Take a second to imagine a building or a room. Chances are you are envisioning flat rectangular surfaces and straight lines. Whether it be walls, beams or windows, most architectural elements come in standard and extremely practical orthogonal shapes. However, the pandemic has shed light on designs that are not only functional, but also that improve our mood and well-being. In that sense, the power of curved, free-flowing surfaces is unmatched, which explains why they have been making a comeback as a modern design trend. Adopting beautiful nature-inspired shapes, organic curls and bends energize rooms and make users feel good. In fact, neuroscientists have shown that this affection is hard-wired into the brain; in a 2013 study, they found that participants were most likely to consider a space beautiful if it was curvilinear instead of rectilinear. In short, humans love curves.
Brick is one of the most popular materials for architects designing with a vintage or rustic aesthetic: exposed brick walls are often touted as highly desirable for apartments, restaurants, and stores, and exterior brick facades can make a building or home feel warmer and more inviting. However, the color and cut of the brick can greatly influence the atmosphere it emanates, with white brick lending itself to more minimalist design and tan brick tending to feel more rustic and earthy. In this article, we will explore some of the most popular brick colors, ways to artificially color brick, and recent projects that use brick facades or interior brick elements effectively.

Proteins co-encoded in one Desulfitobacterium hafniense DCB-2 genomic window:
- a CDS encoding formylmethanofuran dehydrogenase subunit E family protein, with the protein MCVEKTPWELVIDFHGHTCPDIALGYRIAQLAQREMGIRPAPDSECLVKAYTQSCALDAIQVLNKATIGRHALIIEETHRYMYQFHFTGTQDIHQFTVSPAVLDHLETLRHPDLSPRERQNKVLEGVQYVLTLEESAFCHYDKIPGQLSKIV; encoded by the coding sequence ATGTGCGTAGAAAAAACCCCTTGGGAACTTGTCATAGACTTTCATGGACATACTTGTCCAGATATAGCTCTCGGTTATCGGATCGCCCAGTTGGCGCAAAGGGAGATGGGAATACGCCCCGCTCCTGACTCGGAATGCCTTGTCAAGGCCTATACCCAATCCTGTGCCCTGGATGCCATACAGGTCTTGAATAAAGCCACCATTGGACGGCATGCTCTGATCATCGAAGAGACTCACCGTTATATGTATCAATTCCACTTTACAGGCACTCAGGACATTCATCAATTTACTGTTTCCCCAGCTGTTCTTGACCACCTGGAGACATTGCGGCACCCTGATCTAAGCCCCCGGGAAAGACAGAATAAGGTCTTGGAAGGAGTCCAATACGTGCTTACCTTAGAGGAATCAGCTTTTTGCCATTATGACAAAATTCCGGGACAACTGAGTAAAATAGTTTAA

City Library Het Predikheren / Korteknie Stuhlmacher Architecten + Callebaut Architecten + Bureau Bouwtechniek
When it comes to commercial and industrial buildings that need to stand the test of time, wood is proving it has the necessary resilience and strength, while offering unique advantages over steel and concrete. In retail and office spaces, wood not only offers remarkable durability, but introduces a much-desired aesthetic warmth once absent from such environments. Adding mass timber to these spaces is a kind of modern-day revival of the century-old timber post-and-beam buildings of the past. What’s old becomes new again, but with all the state-of-the-art technologies and sustainable features expected in today’s commercial buildings.